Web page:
However, the company did experience increased interest in laptops. "Unit sales of portable systems accounted for 51 per cent of all Macintosh systems sold during fiscal 2004 compared to only 42 per cent during 2003. The Company believes that these results reflect an overall trend in the industry towards portable systems."

Music maestros

Apple experienced "strong demand" for the iPod, "driven by enhancements to the iPod, the introduction of the iPod mini, increased expansion of the Company's iPod distribution network, and continued success of the iTunes Music Store due largely to making it available to both Macintosh and Windows users in the US, UK, France and Germany".

However, Apple does add a note of caution, predicting the competition "will intensify" in this growing market, saying: "The Company anticipates that competition will intensify requiring the Company to respond as hardware, software and content providers work more collaboratively to offer integrated products that compete against the Company’s offerings. The Company believes it maintains a competitive advantage by more effectively integrating the entire end-to-end music solution, including the hardware (iPod), software (iTunes) and distribution of third-party music content (iTunes Music Store).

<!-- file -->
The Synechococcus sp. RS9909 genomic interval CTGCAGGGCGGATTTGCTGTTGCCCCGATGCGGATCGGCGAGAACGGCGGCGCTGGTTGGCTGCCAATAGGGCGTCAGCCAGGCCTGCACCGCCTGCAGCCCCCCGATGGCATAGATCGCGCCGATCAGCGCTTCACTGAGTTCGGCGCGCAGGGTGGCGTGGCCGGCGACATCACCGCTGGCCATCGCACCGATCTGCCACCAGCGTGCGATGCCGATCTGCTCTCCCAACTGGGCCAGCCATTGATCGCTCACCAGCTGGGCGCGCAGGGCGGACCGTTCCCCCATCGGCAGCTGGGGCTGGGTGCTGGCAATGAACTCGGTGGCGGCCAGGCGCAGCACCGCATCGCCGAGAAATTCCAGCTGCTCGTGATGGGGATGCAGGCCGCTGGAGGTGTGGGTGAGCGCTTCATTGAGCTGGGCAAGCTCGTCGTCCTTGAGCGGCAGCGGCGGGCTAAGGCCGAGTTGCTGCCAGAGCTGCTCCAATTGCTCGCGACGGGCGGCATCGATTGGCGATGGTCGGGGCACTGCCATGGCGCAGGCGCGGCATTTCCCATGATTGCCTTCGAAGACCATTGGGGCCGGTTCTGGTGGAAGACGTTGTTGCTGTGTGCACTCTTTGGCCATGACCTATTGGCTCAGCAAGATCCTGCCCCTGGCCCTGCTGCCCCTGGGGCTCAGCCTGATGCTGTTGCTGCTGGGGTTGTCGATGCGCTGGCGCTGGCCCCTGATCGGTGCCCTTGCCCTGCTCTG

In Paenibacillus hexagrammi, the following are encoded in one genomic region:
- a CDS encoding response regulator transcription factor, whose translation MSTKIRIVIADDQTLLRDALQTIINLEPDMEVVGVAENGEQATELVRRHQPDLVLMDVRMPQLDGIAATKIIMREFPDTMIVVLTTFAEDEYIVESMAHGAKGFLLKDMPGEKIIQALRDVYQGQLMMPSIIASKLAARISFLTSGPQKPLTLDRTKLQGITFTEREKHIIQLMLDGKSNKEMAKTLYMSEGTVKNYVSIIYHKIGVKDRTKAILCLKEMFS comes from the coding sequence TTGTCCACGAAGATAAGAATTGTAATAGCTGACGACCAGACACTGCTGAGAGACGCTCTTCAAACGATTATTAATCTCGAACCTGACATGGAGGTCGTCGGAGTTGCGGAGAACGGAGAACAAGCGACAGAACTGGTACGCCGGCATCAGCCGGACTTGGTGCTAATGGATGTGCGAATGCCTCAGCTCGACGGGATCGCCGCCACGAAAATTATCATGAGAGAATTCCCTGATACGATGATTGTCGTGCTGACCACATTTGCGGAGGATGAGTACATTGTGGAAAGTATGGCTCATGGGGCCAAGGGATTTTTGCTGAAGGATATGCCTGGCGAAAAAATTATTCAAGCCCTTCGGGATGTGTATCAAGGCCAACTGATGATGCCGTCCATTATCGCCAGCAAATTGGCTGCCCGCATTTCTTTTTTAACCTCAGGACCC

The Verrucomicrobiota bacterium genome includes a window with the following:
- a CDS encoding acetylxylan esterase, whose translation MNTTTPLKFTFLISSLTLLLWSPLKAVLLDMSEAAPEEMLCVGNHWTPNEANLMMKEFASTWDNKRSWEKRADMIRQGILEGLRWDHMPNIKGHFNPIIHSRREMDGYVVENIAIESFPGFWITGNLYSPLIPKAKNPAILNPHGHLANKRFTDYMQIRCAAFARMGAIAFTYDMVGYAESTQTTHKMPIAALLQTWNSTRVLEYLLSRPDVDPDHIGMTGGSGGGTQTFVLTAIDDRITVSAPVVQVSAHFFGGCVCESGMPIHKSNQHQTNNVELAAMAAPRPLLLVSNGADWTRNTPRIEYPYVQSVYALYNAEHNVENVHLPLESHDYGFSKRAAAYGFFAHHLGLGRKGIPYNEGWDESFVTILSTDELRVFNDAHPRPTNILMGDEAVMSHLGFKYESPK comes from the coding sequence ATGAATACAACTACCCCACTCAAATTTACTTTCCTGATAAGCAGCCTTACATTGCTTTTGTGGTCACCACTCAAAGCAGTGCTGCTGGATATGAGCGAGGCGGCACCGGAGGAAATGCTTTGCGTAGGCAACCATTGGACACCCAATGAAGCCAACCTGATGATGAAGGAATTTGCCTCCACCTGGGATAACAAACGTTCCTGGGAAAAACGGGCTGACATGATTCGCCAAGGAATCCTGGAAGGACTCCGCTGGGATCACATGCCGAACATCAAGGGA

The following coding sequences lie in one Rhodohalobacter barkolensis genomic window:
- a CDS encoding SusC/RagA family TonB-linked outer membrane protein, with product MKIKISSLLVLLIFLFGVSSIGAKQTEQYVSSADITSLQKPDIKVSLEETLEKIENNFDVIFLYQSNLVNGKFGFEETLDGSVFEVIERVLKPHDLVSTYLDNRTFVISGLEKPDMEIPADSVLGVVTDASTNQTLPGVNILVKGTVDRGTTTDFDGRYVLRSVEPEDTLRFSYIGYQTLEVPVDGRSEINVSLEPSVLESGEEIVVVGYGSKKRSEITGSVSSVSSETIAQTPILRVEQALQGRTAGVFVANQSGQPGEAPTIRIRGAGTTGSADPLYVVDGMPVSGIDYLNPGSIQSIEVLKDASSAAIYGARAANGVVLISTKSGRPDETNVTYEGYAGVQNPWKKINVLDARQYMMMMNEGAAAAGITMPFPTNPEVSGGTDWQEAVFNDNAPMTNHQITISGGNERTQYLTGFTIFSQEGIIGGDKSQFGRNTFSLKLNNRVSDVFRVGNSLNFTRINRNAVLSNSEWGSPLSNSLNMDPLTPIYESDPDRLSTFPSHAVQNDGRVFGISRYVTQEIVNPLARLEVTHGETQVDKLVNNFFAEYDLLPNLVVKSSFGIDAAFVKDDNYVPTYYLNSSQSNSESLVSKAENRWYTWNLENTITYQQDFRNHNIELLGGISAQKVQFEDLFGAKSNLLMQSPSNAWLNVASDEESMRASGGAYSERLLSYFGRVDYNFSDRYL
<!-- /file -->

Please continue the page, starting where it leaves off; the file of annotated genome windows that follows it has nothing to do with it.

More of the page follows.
Apple also notes the competition in the PC industry, saying: "The Company has a significant number of competitors, many of whom have greater financial, marketing, manufacturing, and technological resources, as well as broader product lines and larger installed customer bases than those of the Company. Additionally, there has been a trend towards consolidation in the personal computer industry that has resulted in larger and potentially stronger competitors in the Company’s markets."


Other highlights of the report include news that Apple has increased research and development by $28M. "The Company's research and development expenditures totalled $489 million, $471 million, and $446 million in 2004, 2003, and 2002, respectively."

The report also indicates that Panther drives software sales. According to Apple: "Net sales of software rose $140 million or 39 per cent during fiscal 2004 compared to 2003 due primarily to higher net sales of the Company's Apple-branded software and in particular, higher net sales of the Company's operating system software, Mac OS X version 10.3 Panther, which was released in October 2003. Net sales of Panther accounted for approximately $74 million or over 50 per cent of the increase in software net sales for fiscal 2004 compared to 2003."